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  • Things to do
  • Walks and tours
  • Hollywood
  • price 1 of 4

Walk anywhere on Hollywood Boulevard and you’re sure to be stopped by someone hawking a discounted van tour. The prices and employees are persuasive, and, to be honest, the experience could fare much worse. The canopy-topped vans offer a comfortable alternative to driving yourself through Hollywood gridlock and the frightfully narrow roads through the hills up to the Hollywood Sign. However, the tours rarely delve deeper than “there’s Eva Longoria’s house.” For those looking for a no-frills way to snap some photos of Hollywood’s tourist highlights and celebrity homes, it’s difficult to find a more practical, cost-effective way. Yet, as the more luxurious vans and buses pass, you can’t help but feel that you’ve checked into the roadside motel of Hollywood tours.

  • Things to do
  • Walks and tours
  • Hollywood
  • price 2 of 4

As you exit a mini museum of memorabilia dedicated to the ghosts of Hollywood and enter a van with “Hooray for Hollywood” playing, Dearly Departed quickly establishes itself as possibly the most well-produced and upbeat tour of misery and tragedy. Where else can you hear the gruesome details of infamous homicides, see where celebrities ate their last meals, and hear a list of all of the famous people that have died at Cedars-Sinai Medical Center? Somewhere in between all of the crime scene photos and 911 tapes, you might start contemplating what the tour is actually trying to say about Hollywood culture – only to realize that doing so misses the point. This is a fun, meticulous, and historical tour of Hollywood – the culture and the district itself, unlike many other tours – and the unique theme only helps to differentiate itself from other offerings. It manages to treat Hollywood’s history of deaths – both the chilling and the inane – with the reverence and, sometimes, incredulity that they deserve. Honestly, who isn’t the least bit curious to visit the house where the Black Dahlia lived? Just don’t look at the crime scene photos. Seriously.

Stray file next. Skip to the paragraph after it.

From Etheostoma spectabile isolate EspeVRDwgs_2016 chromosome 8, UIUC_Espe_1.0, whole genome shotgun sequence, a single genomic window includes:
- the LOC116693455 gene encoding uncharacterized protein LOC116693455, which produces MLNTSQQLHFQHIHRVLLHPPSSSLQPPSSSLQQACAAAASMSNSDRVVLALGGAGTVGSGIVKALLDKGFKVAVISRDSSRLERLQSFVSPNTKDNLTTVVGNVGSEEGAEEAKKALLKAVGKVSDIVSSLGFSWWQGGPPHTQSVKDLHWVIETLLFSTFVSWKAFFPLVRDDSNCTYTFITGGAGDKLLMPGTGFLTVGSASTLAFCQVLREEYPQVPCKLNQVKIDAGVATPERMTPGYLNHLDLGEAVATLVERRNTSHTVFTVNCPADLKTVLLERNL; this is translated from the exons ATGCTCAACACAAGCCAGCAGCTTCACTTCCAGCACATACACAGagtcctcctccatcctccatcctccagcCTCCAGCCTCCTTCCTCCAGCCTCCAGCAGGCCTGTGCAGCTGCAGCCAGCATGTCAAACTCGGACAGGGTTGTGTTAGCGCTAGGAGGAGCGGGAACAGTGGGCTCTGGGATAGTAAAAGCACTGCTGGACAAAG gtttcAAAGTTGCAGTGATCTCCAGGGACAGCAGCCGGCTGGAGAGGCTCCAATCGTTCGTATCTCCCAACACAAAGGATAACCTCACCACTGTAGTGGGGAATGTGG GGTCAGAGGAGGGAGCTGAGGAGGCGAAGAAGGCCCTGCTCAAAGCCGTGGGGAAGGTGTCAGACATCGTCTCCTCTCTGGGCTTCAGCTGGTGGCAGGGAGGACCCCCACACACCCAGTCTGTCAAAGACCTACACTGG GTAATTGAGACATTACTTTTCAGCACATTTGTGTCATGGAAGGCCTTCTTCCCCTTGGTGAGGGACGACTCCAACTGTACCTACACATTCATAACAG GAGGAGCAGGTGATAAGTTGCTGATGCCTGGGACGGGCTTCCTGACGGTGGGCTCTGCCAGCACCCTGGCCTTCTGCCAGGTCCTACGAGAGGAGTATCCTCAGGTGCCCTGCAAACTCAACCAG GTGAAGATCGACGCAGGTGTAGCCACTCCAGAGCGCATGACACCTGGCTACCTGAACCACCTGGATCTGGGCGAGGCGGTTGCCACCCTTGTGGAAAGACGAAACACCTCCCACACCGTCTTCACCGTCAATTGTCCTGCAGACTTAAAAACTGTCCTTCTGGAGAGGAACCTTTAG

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  • Things to do
  • Walks and tours
  • Hollywood
  • price 2 of 4

Local Hollywood historian Philip Mershon’s entire tour of Hollywood takes place within a quarter-mile radius of Sunset Blvd and Gower St and makes no mention of the Walk of Fame or the Hollywood Sign. Yet by the end of the tour, you’ll have visited the origin of nearly all the major Hollywood studios and their immortal works of pop culture. While a number of the buildings on the tour are deteriorating, demolished or repurposed, Mershon manages to conjure up a vivid recreation of everything from the first picture studio to the ascendancy of the original Columbia and Warner Bros. backlots with nothing but a few old photos and his voice. Put simply, the nostalgia can be overwhelming. Those looking to check Hollywood attractions off a checklist will inevitably walk away disappointed. But for everyone else, it’s possibly the only tour in Hollywood that offers a meaningful and engaging connection with the history of the entertainment industry and the Hollywood of yesterday.